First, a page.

HRT vs Biodentical Hormone Replacement Therapy
There is no doubt that HRT was a fantastic invention which has revolutionised the lives of many women for nearly six decades. Up until recently it has been the only ‘medical’ option available to help alleviate menopausal symptoms. More recently its ‘natural’ alternative BHRT has risen in popularity. Hormone Replacement Therapy (HRT) vs Biodentical Hormone Replacement Therapy (BHRT)? Below we explore the facts about both treatments and we ask the question – does BHRT live up to all the hype?
What is Hormone Replacement Therapy (HRT)?
The purpose of HRT is to alleviate symptoms caused by the natural hormonal changes of menopause, the most prominent of which are typically hot flushes, mood changes, vaginal dryness and low libido. HRT consists of synthetic forms of hormones that bind to the same receptors and complete the same functions physiologically as the body’s natural hormone. These hormones can be tailored to symptom relief by varying doses.
Are concerns around its side effects founded?
In 2002, the results of the well documented and extensive women’s study, the WHI looked at the effects of using HRT. The study raised worldwide concern about the possible side effects such as increasing the likelihood of breast cancer and strokes which resulted in many women refusing treatment. Since then, further reanalysis has taken place and more recent evidence shows that the risks are small and outweigh the benefits of symptom relief as well as improved bone, urogenital and cardiovascular health.
Who should be treated with HRT?
If symptoms are extreme and unmanageable, it’s worth considering taking HRT in combination with good lifestyle management. Women who are within ten years of menopause or at an age younger than 60 years old are most likely to benefit from HRT. The exception to this general rule are women with a history of breast cancer, coronary heart disease, a previous blood clot or stroke, or active liver disease.
Why does the body need oestrogen?
During the normal menstrual cycle, oestrogen builds the lining of the uterus, the endometrium, in preparation for possible conception. But it also plays an important role in controlling how your body uses calcium, which strengthens your bones and raises good cholesterol in the blood.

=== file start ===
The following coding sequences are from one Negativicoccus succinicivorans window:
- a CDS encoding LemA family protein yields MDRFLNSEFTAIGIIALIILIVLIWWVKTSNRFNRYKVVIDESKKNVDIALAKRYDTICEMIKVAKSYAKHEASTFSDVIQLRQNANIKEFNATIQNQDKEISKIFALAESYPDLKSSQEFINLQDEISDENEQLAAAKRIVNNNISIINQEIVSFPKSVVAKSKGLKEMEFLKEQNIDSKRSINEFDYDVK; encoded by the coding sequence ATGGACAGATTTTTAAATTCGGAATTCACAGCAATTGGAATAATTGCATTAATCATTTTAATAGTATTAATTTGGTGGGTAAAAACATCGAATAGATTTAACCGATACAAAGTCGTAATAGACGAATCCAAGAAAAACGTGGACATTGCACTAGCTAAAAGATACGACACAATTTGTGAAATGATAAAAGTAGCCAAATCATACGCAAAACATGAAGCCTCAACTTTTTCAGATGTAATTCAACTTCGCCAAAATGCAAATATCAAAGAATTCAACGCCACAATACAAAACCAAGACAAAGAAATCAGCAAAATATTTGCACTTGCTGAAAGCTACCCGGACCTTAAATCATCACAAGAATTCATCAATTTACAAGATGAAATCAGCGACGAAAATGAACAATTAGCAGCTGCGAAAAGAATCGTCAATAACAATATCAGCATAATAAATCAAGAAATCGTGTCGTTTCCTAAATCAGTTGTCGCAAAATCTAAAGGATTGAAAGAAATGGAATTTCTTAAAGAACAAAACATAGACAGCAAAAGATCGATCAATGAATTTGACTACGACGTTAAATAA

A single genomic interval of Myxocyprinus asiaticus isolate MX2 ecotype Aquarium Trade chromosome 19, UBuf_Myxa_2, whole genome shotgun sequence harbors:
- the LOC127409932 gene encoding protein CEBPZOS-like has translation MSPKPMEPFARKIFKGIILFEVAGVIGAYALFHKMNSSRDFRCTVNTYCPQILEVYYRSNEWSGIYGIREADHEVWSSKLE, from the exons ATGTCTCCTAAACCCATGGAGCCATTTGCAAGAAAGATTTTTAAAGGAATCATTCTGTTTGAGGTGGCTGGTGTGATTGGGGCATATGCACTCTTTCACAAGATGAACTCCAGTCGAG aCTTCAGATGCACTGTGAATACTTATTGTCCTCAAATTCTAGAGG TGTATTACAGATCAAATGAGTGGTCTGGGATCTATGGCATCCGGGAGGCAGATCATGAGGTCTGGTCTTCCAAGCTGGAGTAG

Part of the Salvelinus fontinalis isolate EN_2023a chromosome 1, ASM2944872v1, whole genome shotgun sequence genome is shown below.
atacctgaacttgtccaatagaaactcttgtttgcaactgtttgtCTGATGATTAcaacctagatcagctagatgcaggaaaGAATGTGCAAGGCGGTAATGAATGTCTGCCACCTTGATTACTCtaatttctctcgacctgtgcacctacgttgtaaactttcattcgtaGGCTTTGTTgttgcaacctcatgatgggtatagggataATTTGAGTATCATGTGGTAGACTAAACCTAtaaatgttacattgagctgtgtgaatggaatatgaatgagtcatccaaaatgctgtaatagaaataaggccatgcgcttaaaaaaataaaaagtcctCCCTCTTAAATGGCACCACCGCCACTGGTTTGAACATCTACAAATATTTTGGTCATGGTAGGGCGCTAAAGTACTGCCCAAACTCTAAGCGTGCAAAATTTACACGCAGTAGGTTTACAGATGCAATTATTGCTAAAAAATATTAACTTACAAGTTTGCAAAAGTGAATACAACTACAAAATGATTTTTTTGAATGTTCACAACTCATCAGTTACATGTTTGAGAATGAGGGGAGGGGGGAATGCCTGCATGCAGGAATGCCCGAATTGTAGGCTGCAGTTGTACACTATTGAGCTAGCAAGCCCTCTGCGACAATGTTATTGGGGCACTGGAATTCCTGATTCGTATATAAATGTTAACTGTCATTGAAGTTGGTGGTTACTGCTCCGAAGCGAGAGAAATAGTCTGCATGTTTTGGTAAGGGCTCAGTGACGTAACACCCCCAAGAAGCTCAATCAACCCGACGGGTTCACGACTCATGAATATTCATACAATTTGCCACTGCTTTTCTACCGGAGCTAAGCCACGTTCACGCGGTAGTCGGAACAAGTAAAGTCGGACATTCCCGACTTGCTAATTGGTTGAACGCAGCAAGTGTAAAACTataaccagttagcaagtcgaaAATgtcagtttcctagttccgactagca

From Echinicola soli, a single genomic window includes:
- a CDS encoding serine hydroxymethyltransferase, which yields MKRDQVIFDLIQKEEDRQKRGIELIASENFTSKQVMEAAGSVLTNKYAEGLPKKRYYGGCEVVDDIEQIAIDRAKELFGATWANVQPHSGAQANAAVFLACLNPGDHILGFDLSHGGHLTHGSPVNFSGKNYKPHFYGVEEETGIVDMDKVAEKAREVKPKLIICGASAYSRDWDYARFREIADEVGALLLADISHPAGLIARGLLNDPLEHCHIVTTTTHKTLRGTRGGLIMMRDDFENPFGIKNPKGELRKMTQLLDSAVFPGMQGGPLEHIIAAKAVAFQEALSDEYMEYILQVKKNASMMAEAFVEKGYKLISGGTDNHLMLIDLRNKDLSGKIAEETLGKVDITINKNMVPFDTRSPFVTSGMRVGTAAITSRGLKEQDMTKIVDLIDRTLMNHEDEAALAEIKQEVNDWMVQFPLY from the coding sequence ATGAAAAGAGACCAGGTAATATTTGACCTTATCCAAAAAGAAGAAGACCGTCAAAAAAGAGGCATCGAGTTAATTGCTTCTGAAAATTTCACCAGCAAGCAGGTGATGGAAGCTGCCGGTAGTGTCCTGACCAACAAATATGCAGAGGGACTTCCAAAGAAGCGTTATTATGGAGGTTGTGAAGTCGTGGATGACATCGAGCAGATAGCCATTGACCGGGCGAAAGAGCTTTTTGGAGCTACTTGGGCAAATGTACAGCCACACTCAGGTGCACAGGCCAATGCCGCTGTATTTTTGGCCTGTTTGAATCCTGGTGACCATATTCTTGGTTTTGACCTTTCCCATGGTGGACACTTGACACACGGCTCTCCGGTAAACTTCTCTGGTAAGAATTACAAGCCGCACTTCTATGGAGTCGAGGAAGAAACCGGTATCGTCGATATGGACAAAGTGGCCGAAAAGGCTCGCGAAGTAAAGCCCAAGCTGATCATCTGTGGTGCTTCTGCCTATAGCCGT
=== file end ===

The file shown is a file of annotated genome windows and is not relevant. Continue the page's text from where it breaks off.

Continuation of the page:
What HRT options are available and how do you choose?
A doctor can prescribe HRT and in the UK, it’s available on the NHS. Once identified as a suitable candidate for hormone replacement therapy, choices regarding the type of oestrogen, route of administration, dosage and need for progesterone must be made. Oestrogens are available in myriad forms including a patch, pill, gel, lotion, topical sprays and intravaginal creams, tablets or rings. The type of oestrogen should be tailored to the women’s specific symptoms, for instance a woman experiencing isolated vaginal dryness and painful intercourse would benefit most from an intravaginal cream. On the other hand, vasomotor symptoms such as hot flushes have been shown to require a systemic therapy, such as a patch or pill.
As far as dosage, the most common approach is to start with the lowest dose possible, then titrate up until symptoms are alleviated. This approach is supported by studies indicating lower doses are associated with less clotting, inflammation and overall risk.
What other medications affect HRT?
There are a few that should be noted:
- Drinking alcohol while taking oral oestrogen has been shown to increase the amount of oestrogen in the blood by three times, so alcohol consumption should be limited!
- Women taking an anti-epileptic medication for seizures will have an increased clearance of oestrogen, therefore will require higher doses.
- Oral oestrogens decrease thyroid hormone, so women on thyroid replacement medications may need a higher dose.
- Women with severe kidney disease should be given lower doses of the oral preparation.
Should a progesterone be added?
Progesterone is the body’s natural antagonist to oestrogen, its job is to keep the oestrogen in check by preventing overgrowth of the uterine lining. If conception does not occur, progesterone’s next job is to shed the build-up of the lining of the endometrium, which manifests as menses. Therefore, all women with a uterus (i.e. have not undergone a hysterectomy) should have a form of progesterone added to their oestrogen replacement therapy to decrease irregular bleeding.